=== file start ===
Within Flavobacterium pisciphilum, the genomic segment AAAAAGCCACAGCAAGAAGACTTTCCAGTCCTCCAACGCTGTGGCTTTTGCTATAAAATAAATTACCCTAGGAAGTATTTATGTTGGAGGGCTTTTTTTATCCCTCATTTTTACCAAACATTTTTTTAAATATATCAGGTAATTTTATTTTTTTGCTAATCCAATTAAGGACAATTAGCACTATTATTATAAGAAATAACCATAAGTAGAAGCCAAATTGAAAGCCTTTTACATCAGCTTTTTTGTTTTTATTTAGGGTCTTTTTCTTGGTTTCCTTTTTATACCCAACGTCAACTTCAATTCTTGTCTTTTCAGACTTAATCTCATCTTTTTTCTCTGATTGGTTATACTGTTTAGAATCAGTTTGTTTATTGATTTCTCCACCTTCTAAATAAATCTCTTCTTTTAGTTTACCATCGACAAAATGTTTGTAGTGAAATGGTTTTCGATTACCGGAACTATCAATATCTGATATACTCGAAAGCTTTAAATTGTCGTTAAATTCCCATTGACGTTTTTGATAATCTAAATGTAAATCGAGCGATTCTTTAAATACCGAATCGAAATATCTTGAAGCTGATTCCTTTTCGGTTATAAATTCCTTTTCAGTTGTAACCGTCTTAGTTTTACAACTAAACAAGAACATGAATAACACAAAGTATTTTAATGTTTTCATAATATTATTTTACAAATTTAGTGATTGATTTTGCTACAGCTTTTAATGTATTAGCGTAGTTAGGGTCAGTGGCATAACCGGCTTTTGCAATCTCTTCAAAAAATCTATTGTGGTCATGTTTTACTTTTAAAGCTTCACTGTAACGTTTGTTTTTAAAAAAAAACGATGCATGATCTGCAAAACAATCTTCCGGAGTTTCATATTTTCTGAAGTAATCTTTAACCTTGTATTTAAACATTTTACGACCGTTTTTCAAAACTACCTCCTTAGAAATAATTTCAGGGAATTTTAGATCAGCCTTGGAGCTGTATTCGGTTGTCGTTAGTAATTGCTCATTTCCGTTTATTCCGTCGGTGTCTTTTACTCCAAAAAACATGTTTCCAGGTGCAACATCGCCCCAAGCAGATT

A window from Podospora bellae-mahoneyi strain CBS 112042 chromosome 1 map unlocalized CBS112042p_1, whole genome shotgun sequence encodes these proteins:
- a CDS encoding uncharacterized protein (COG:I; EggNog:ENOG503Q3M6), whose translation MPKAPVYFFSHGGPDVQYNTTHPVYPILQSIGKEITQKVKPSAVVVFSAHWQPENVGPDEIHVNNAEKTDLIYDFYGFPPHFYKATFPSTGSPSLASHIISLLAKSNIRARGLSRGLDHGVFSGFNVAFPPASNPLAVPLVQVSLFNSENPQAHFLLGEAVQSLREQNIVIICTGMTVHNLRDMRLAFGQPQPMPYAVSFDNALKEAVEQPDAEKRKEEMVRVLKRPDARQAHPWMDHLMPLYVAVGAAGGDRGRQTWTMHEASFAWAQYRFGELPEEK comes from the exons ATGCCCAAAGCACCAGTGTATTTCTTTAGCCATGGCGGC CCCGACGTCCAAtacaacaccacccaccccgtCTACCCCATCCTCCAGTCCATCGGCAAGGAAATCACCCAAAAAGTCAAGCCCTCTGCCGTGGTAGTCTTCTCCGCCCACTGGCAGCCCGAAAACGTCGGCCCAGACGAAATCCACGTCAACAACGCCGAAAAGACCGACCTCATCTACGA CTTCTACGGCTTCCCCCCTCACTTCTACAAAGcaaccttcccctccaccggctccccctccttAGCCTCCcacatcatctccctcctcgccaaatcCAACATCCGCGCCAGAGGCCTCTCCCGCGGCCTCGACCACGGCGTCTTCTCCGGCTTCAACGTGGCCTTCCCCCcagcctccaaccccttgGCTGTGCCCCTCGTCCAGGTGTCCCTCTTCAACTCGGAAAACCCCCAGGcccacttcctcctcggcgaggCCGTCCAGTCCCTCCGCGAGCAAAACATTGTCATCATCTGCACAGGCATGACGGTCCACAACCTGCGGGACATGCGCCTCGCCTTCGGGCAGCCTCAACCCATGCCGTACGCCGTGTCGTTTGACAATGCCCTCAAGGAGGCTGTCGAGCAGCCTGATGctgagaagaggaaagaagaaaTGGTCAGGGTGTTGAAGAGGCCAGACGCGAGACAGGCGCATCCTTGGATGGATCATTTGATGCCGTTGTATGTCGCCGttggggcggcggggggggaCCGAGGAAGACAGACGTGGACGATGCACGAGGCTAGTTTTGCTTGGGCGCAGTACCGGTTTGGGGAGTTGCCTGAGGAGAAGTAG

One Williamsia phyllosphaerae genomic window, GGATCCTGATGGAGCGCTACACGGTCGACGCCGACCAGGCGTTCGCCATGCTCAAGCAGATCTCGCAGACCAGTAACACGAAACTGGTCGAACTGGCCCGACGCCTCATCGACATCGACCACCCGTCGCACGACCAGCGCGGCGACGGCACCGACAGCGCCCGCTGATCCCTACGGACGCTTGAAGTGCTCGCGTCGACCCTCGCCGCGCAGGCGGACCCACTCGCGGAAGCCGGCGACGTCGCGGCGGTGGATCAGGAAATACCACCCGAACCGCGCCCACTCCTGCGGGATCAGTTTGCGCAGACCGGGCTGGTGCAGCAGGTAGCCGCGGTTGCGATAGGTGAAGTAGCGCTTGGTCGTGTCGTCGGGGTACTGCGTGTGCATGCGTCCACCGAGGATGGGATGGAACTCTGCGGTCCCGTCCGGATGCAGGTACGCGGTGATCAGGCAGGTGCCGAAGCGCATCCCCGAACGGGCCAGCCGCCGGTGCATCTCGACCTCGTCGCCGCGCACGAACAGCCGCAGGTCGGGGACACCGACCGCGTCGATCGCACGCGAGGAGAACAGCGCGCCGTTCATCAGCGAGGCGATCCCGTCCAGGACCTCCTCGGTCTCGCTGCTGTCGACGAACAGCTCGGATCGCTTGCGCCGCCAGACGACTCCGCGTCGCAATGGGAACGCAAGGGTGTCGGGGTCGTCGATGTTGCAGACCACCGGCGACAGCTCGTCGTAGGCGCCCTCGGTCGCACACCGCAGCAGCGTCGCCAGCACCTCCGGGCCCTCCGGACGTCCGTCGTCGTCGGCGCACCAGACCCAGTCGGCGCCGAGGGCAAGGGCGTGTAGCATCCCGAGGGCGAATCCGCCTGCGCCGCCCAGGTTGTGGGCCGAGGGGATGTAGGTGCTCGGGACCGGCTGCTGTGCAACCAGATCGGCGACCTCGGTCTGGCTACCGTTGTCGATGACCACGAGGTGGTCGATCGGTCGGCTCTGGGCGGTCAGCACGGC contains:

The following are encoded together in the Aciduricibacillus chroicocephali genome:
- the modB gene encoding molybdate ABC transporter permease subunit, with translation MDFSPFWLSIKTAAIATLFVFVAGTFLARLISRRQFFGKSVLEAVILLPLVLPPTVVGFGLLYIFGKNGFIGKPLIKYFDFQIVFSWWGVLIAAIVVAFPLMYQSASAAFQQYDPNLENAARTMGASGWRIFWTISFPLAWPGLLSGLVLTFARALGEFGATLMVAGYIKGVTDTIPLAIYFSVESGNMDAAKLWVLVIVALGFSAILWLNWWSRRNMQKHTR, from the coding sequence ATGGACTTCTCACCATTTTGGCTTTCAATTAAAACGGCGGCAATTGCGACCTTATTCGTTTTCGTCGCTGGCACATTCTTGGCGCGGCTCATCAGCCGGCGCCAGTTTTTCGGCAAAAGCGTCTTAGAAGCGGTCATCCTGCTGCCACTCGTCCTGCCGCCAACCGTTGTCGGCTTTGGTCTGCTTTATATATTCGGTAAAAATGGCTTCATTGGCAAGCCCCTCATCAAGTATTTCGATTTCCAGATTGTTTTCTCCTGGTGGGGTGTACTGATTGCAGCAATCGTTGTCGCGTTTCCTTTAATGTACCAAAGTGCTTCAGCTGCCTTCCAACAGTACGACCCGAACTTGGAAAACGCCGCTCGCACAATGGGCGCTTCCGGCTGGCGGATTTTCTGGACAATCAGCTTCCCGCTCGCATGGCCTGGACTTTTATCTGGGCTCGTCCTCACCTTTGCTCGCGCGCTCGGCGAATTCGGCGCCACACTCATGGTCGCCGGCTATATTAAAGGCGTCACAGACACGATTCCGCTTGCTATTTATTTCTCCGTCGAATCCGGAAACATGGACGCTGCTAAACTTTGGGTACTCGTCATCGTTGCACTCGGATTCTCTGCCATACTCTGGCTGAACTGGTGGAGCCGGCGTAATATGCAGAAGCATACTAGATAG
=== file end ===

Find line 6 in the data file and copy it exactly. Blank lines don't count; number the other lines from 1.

- the modB gene encoding molybdate ABC transporter permease subunit, with translation MDFSPFWLSIKTAAIATLFVFVAGTFLARLISRRQFFGKSVLEAVILLPLVLPPTVVGFGLLYIFGKNGFIGKPLIKYFDFQIVFSWWGVLIAAIVVAFPLMYQSASAAFQQYDPNLENAARTMGASGWRIFWTISFPLAWPGLLSGLVLTFARALGEFGATLMVAGYIKGVTDTIPLAIYFSVESGNMDAAKLWVLVIVALGFSAILWLNWWSRRNMQKHTR, from the coding sequence ATGGACTTCTCACCATTTTGGCTTTCAATTAAAACGGCGGCAATTGCGACCTTATTCGTTTTCGTCGCTGGCACATTCTTGGCGCGGCTCATCAGCCGGCGCCAGTTTTTCGGCAAAAGCGTCTTAGAAGCGGTCATCCTGCTGCCACTCGTCCTGCCGCCAACCGTTGTCGGCTTTGGTCTGCTTTATATATTCGGTAAAAATGGCTTCATTGGCAAGCCCCTCATCAAGTATTTCGATTTCCAGATTGTTTTCTCCTGGTGGGGTGTACTGATTGCAGCAATCGTTGTCGCGTTTCCTTTAATGTACCAAAGTGCTTCAGCTGCCTTCCAACAGTACGACCCGAACTTGGAAAACGCCGCTCGCACAATGGGCGCTTCCGGCTGGCGGATTTTCTGGACAATCAGCTTCCCGCTCGCATGGCCTGGACTTTTATCTGGGCTCGTCCTCACCTTTGCTCGCGCGCTCGGCGAATTCGGCGCCACACTCATGGTCGCCGGCTATATTAAAGGCGTCACAGACACGATTCCGCTTGCTATTTATTTCTCCGTCGAATCCGGAAACATGGACGCTGCTAAACTTTGGGTACTCGTCATCGTTGCACTCGGATTCTCTGCCATACTCTGGCTGAACTGGTGGAGCCGGCGTAATATGCAGAAGCATACTAGATAG